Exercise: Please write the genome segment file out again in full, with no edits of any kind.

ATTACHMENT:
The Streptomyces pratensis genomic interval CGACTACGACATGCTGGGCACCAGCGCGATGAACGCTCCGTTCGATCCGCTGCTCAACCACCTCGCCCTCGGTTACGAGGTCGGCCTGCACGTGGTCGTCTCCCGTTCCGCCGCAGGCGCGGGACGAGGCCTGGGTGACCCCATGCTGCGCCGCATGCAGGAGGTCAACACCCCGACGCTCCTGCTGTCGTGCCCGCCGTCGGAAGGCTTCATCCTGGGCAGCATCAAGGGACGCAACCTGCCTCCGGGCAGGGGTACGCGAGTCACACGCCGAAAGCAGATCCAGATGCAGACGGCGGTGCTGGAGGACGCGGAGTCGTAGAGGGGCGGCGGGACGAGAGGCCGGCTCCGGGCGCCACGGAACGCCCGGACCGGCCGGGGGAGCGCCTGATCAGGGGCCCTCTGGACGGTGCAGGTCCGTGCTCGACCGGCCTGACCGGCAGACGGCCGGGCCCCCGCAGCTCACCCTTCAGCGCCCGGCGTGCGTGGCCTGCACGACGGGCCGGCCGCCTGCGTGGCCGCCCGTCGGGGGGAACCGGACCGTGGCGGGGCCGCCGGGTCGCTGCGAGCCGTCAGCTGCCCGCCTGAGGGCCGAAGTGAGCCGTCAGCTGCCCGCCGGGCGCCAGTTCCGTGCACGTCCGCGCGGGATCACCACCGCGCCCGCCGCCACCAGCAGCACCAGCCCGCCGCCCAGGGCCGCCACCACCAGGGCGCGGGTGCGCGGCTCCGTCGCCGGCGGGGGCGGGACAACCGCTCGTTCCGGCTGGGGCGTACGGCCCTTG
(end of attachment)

The Streptomyces pratensis genomic interval CGACTACGACATGCTGGGCACCAGCGCGATGAACGCTCCGTTCGATCCGCTGCTCAACCACCTCGCCCTCGGTTACGAGGTCGGCCTGCACGTGGTCGTCTCCCGTTCCGCCGCAGGCGCGGGACGAGGCCTGGGTGACCCCATGCTGCGCCGCATGCAGGAGGTCAACACCCCGACGCTCCTGCTGTCGTGCCCGCCGTCGGAAGGCTTCATCCTGGGCAGCATCAAGGGACGCAACCTGCCTCCGGGCAGGGGTACGCGAGTCACACGCCGAAAGCAGATCCAGATGCAGACGGCGGTGCTGGAGGACGCGGAGTCGTAGAGGGGCGGCGGGACGAGAGGCCGGCTCCGGGCGCCACGGAACGCCCGGACCGGCCGGGGGAGCGCCTGATCAGGGGCCCTCTGGACGGTGCAGGTCCGTGCTCGACCGGCCTGACCGGCAGACGGCCGGGCCCCCGCAGCTCACCCTTCAGCGCCCGGCGTGCGTGGCCTGCACGACGGGCCGGCCGCCTGCGTGGCCGCCCGTCGGGGGGAACCGGACCGTGGCGGGGCCGCCGGGTCGCTGCGAGCCGTCAGCTGCCCGCCTGAGGGCCGAAGTGAGCCGTCAGCTGCCCGCCGGGCGCCAGTTCCGTGCACGTCCGCGCGGGATCACCACCGCGCCCGCCGCCACCAGCAGCACCAGCCCGCCGCCCAGGGCCGCCACCACCAGGGCGCGGGTGCGCGGCTCCGTCGCCGGCGGGGGCGGGACAACCGCTCGTTCCGGCTGGGGCGTACGGCCCTTG